Singapore is to become the first government in the world to grant citizens access to services online using facial verification and UK-based provider iProov has won the contract. FinCrime Report speaks to the firm’s founder Andrew Bud about the technology and issues of privacy, anti-money laundering, security and trust.
One of the most notable industries that has experienced a boom in business following COVID-19 has been biometrics. Though hardly new, technologies like biometrics, artificial intelligence and machine learning have played a key role in responding to the pandemic and will likely continue to be retrofitted for new uses across the board at great speed. Facial verification and authentication software, in particular, is likely to become the “new normal” as lockdown measures drive an incentive for engineering convenience and digital access.
Seemingly concerned with both the security and epidemiological side of technology is the hot biometric company, iProov, which recently announced its partnership with the Singapore government’s national ID scheme, SingPass, and their plans to tackle anti-money laundering with its software. The company’s other big clients also include Eurostar, US Department of Homeland Security, NHS log on, and Evernym and Acuant, which both integrated iProov’s liveness detection technology into their own facial recognition platforms.
When the scheme was announced last month, Bud hailed the project as a “tipping point for facial verification” providing the “highest levels of reliable security”. But how did we get here?
In June 2018, the Singapore government published an open tender requesting facial verification services. iProov responded and secured the prize, beating multibillion-dollar companies in the process. But as an entrepreneur and engineer, Andrew Bud’s research into biometric solutions began much sooner in 2008 when his business at the time, the world’s largest purchaser of mobile payments, was hit by a cyberattack that used their network to steal money from millions of people.
In 2010, Bud began to commission consultants to understand how to prevent attacks on authenticated consent mechanisms, to which there was no comprehensive solution.
“And I spent a year thinking about this,” he says. “And because I’m an engineer, I ended up inventing the concept of FlashMark. And we then received quite a lot of money from the UK innovation organisation, InnovateUK, and the business started up in 2013. Since then, the team of people we’ve assembled have been working on developing this technology to the stage where it works with extraordinarily good reliability on a very large scale with national security levels of security.”
The package software contains two key components: genuine presence assurance and liveness assurance, which can be used flexibly by a firm or institution and can be selected on a transaction-by-transaction basis. Genuine Presence Assurance (GPA) enables organizations to confirm that the person they are interacting with online is the right person, is a real person and is authenticating at that moment in time. Liveness Assurance (LA) ensures the person is the right person and is a real person but does not protect against scalable digital attacks like deepfakes or replays where synthetic images are injected into device sensors, according to the company.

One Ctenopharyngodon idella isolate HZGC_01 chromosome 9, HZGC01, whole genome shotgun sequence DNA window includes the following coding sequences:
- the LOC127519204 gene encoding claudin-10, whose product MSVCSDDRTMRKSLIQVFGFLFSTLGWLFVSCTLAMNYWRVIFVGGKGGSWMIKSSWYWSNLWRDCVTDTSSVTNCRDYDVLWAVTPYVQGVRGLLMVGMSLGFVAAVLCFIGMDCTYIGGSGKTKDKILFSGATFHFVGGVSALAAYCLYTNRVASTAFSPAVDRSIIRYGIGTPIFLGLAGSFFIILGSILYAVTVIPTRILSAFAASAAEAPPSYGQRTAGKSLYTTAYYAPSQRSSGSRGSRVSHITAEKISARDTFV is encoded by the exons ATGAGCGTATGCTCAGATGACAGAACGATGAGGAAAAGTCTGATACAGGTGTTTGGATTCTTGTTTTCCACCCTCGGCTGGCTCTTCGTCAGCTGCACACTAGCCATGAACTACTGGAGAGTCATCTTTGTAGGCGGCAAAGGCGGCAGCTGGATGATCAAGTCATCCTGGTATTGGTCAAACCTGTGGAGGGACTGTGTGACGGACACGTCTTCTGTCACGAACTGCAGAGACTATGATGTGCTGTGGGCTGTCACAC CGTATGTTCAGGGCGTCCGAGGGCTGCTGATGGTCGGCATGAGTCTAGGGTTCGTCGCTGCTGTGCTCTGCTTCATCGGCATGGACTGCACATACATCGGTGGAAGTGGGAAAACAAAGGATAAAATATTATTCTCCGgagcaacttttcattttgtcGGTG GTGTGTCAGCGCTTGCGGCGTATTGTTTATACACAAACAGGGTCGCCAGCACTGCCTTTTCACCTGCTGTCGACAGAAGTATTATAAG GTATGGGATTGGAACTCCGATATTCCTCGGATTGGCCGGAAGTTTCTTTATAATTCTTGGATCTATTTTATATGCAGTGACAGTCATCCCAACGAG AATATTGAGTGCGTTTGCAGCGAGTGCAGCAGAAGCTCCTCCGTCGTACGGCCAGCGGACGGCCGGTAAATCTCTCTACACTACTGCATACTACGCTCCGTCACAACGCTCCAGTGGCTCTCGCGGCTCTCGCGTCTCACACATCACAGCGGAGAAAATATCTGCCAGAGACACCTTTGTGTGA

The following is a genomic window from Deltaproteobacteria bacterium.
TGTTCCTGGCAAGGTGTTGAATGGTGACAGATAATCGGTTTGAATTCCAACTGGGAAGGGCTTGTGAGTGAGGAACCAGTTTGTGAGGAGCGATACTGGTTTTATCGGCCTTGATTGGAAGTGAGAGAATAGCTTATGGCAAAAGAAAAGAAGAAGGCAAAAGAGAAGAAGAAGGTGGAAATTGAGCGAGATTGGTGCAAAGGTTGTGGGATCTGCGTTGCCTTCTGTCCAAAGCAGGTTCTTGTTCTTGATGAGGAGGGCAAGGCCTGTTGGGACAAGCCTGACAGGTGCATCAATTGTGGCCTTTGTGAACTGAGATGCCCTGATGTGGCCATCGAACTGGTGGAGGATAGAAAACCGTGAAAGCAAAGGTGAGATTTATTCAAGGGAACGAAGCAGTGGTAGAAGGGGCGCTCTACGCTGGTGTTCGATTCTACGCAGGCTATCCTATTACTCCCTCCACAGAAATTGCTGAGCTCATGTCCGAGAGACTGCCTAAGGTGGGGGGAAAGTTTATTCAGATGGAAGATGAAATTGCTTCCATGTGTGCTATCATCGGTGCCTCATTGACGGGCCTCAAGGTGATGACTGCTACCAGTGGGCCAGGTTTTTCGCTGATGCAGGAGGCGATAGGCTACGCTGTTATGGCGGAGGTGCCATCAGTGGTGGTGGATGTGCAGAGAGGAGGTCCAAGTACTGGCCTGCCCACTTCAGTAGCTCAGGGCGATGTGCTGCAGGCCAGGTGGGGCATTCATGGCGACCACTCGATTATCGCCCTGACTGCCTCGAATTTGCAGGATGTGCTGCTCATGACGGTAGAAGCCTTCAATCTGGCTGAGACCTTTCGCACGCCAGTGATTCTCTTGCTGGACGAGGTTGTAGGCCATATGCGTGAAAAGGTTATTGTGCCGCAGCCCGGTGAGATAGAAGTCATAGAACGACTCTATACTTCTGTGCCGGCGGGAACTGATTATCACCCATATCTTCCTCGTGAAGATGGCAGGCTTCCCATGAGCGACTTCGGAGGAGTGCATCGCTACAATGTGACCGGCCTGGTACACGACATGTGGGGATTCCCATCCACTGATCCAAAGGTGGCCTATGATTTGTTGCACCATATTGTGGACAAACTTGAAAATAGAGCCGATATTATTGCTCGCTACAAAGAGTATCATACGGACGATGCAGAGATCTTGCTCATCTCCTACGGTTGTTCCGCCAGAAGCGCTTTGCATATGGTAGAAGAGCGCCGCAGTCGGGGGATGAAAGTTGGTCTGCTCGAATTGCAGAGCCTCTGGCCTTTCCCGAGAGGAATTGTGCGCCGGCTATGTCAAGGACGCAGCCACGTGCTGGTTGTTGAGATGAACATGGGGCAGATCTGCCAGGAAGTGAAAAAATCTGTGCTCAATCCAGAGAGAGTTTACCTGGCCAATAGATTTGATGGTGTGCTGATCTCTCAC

iProov states that no Liveness Assurance technology can claim to protect against deepfakes and replay attacks -in which cybercriminals intercept a secure network and misdirect a legitimate transmission – only against presentation attacks.
The company explain, “that is why it is essential to have GPA for high security transactions where fraud is more likely to occur, like at onboarding, or for high value transactions in banking. Liveness is suitable where the risk is lower, but it cannot protect against all types of attacks.”
GPA presents a ceremony to the user that is proportionate to the riskiness of the transaction. Whereas LA has a much quicker, limited ceremony process which satisfies lower risk transactions such as checking your current bank balance. The concept of ceremony is important, according to Bud.
He explains, “If you do something that [users] know is serious, and you just do it with a flick of a finger, tests show that it makes [users] very nervous. On the other hand, if they’re doing something that isn’t very important, and you ask them to go through the same ceremony, then they get frustrated, because it gets in their way of doing something. So, there is a cooperative – a link between how much risk and the amount of ceremony people want.”
Is it proportional?
Though iProov’s software did not emerge from the current crisis, and concerns around the use of facial recognition and the like are hardly new, there is new reason to question if the technologies being quickly rolled out are proportionate to the issues at hand.
Bud has received this criticism many times, he says. “People sometimes used to ask us,” he says, “Surely liveness assurance is fine for everything. Why do you need the capability of genuine presence assurance?”” The answer lies in the potential of GPA for anti-money laundering solutions, says Bud.